Sorbus sargentiana (also called Sargent's rowan and Sargent's mountain ash)
Deciduous, hardy ornamental tree with open habit, large leaves and large bunches of red berries in autumn. Sorbus sargentiana is not a vigorous grower and is suitable for smaller gardens, giving shade in summer and autumn colour. This tree is also known for its sticky buds in winter, which can make it easy to confuse with a young horse chestnut if you are not familiar with the different winter shapes of trees. The specimen above was planted in 1983 at the Oxford University Botanic Garden.
The flowers attract flying insects and the fruits are attractive to birds, especially thrushes and blackbirds.
Green foliage in summer, which turns bright red in autumn. Clusters of white flowers in late spring followed by bright orange-red berries.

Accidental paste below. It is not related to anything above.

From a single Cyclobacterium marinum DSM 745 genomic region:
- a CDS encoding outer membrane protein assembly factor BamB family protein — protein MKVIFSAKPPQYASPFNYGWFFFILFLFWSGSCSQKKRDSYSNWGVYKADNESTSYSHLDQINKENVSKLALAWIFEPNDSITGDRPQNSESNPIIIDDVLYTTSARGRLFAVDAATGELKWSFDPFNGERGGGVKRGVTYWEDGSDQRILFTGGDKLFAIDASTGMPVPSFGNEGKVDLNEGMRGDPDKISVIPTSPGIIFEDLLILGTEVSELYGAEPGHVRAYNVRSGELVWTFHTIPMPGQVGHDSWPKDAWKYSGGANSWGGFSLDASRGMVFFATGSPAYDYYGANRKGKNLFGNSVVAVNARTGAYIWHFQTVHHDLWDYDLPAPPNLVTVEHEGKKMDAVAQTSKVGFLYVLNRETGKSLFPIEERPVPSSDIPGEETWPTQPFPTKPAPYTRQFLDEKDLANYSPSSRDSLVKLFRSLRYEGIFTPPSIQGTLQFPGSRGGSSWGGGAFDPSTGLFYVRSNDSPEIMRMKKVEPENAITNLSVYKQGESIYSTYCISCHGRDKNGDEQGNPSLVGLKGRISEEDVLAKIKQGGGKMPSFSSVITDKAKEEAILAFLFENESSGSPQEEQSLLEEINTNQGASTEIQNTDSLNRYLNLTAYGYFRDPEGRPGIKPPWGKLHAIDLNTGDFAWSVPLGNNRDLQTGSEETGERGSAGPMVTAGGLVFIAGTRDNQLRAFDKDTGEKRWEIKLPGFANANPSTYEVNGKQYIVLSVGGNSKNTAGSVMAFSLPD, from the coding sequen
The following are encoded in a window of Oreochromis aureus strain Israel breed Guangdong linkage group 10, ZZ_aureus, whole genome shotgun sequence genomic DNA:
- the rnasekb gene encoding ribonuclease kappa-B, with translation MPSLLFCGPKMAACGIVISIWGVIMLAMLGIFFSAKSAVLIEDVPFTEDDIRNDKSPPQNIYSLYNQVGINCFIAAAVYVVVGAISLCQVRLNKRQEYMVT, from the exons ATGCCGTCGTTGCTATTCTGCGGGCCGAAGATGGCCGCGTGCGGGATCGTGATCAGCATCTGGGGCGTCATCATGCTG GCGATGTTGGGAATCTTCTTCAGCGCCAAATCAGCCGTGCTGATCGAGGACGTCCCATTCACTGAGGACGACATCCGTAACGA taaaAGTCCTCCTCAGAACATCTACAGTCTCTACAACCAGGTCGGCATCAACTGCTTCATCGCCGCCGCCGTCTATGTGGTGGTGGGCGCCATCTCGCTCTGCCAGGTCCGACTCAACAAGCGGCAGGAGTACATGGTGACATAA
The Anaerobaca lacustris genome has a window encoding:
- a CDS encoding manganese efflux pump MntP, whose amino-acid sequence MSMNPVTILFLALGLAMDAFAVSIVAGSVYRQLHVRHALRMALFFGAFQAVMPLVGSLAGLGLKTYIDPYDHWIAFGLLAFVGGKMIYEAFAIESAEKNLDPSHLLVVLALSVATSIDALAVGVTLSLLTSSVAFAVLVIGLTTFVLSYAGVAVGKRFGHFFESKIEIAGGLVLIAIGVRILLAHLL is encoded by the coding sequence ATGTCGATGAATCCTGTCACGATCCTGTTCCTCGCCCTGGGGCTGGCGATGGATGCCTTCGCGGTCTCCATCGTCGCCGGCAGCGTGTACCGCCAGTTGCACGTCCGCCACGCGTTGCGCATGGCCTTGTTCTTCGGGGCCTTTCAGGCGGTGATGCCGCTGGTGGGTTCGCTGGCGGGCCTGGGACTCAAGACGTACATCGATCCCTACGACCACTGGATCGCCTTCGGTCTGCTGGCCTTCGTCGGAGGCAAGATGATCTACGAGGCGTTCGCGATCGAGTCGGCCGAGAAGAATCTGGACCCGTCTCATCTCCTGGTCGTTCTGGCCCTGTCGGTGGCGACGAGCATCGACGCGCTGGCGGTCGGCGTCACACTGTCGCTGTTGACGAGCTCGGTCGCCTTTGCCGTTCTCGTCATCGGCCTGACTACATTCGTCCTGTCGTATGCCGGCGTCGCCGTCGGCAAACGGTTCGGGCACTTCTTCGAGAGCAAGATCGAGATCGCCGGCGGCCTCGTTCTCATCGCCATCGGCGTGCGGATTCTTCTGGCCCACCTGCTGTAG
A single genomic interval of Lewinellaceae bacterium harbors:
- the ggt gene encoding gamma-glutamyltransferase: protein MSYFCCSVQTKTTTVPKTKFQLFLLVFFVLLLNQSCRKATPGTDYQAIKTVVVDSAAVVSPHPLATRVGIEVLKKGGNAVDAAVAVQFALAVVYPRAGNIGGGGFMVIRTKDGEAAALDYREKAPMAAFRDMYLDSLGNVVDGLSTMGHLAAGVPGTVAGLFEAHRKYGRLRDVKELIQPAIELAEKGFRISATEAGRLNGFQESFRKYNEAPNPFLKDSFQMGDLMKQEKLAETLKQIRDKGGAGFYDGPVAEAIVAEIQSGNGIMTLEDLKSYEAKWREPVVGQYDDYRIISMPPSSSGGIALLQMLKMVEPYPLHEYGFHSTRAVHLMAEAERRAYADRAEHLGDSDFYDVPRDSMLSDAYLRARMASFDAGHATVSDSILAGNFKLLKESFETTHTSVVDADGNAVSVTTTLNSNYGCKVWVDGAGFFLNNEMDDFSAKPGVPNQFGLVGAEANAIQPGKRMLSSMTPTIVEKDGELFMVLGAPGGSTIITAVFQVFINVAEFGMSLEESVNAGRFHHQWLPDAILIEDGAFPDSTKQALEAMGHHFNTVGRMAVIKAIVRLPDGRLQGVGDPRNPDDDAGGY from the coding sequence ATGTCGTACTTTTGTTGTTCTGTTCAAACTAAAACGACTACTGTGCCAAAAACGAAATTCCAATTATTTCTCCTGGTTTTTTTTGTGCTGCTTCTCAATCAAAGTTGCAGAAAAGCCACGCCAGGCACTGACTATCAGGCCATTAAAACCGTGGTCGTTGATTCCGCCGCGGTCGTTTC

Habit - upright, open. H&S: 6m.
Stem/bark - thick stems with dark grey bark.
Leaves - mid-green, turning bright red in autumn, pinnate with 7-11 leaflets, 5-14 cm long and 3.5-5 cm.
Flowers - white, borne in dense clusters, 5-7mm in diameter, with white petals and 20 cream coloured stamens.
Fruit - dense clusters of bright orange-red berries, borne in autumn.
Full sun to semi-shade.
Fertile, well drained but moisture retentive.
Prune in late winter to remove diseased or crossing branches. Susceptible to fireblight.
Softwood cuttings in summer, grafting in winter.
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